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Meiji, Emperor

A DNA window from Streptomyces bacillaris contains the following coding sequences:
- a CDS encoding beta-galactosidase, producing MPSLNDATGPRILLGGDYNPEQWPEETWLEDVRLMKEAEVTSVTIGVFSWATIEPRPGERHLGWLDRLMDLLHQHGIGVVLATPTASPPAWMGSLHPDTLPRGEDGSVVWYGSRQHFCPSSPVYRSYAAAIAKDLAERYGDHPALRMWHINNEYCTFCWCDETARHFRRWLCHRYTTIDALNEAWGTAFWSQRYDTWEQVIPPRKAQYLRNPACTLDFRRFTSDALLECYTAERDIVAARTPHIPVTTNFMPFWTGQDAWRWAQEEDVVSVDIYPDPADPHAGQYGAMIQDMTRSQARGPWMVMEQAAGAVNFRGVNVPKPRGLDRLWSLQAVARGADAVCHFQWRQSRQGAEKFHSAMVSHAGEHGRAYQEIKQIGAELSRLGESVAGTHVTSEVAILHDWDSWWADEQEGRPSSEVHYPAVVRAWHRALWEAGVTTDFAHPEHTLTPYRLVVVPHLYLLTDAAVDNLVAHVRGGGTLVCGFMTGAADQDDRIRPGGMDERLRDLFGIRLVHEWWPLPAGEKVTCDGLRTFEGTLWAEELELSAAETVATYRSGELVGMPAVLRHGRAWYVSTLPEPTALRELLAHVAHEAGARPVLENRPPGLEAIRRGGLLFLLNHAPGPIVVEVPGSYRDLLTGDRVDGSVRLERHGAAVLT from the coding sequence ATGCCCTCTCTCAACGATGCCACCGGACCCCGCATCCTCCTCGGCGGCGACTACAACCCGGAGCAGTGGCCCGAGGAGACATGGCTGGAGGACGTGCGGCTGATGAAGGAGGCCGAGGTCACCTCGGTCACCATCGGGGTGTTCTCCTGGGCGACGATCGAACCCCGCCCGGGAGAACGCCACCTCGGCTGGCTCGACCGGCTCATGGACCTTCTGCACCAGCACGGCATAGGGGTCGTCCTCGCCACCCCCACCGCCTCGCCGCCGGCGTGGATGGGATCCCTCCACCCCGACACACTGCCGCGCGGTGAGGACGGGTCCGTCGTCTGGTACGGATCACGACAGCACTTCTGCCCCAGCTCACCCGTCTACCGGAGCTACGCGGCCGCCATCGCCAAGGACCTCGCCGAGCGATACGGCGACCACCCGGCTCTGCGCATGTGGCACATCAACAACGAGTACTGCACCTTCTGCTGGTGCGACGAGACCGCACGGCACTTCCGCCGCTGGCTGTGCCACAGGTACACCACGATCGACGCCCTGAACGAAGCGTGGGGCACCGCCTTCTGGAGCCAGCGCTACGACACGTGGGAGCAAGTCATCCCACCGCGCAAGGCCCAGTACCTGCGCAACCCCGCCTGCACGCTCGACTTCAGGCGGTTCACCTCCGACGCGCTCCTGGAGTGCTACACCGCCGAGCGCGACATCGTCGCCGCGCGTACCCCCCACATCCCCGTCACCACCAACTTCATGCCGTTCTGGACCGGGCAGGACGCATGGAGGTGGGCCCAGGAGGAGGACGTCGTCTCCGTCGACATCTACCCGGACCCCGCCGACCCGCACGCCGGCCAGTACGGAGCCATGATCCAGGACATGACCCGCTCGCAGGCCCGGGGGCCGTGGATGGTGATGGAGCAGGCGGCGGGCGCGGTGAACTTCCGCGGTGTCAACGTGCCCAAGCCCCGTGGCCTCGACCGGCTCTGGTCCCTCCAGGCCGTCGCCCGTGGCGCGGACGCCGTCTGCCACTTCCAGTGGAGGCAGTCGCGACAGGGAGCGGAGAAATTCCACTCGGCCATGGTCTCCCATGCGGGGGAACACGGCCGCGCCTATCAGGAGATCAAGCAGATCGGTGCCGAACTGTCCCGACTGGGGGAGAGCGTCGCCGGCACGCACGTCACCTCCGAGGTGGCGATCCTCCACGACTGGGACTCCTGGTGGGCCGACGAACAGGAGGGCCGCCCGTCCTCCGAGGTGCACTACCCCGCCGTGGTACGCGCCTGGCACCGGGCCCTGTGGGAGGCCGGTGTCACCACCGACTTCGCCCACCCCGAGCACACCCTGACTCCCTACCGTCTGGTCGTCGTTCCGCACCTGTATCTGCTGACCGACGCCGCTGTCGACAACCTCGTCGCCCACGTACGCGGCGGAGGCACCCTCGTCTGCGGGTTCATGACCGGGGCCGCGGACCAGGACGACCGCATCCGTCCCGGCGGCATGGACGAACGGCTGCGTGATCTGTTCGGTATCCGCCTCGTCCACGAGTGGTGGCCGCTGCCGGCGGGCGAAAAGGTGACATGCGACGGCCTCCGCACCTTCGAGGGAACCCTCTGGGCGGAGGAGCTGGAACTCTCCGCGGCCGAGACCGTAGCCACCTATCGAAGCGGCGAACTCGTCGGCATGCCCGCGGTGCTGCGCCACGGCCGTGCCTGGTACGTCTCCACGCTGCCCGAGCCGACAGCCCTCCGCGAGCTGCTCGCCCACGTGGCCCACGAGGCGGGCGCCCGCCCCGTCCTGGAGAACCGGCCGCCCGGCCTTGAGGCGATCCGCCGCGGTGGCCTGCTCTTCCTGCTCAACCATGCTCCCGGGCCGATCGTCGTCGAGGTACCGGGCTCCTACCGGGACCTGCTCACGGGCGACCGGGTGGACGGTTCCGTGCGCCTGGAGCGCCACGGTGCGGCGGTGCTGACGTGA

The 122nd sovereign in the traditional count, which includes several legendary emperors; reigned 1868-1912. The son of Emperor Kōmei, he became Crown Prince in 1860 as Mutsuhito (his personal name) and succeeded to the throne at age 14. With the Meiji Restoration (1868), the dual system of government (under which the shoguns were de facto rulers) was destroyed, and the emperor was once more made the supreme authority. Emperor Meiji's long reign was marked by momentous events: the Diet was founded; Japan's industrial revolution was carried out; the Unequal Treaties were revised; the Sino-Japanese War of 1894-95 and the Russo-Japanese War of 1904-05 took place; and Korea was annexed (1910). Throughout his reign, the supreme power of the state and command of the military were increasingly concentrated in the emperor's hands; however, it is difficult to clarify how much direct rule the emperor enjoyed. His death in 1912 symbolically brought to an end the era of Japan's successful transformation into a modern state. (adapted from Japan: An Illustrated Encyclopedia. Tokyo: Kodansha, 1993)

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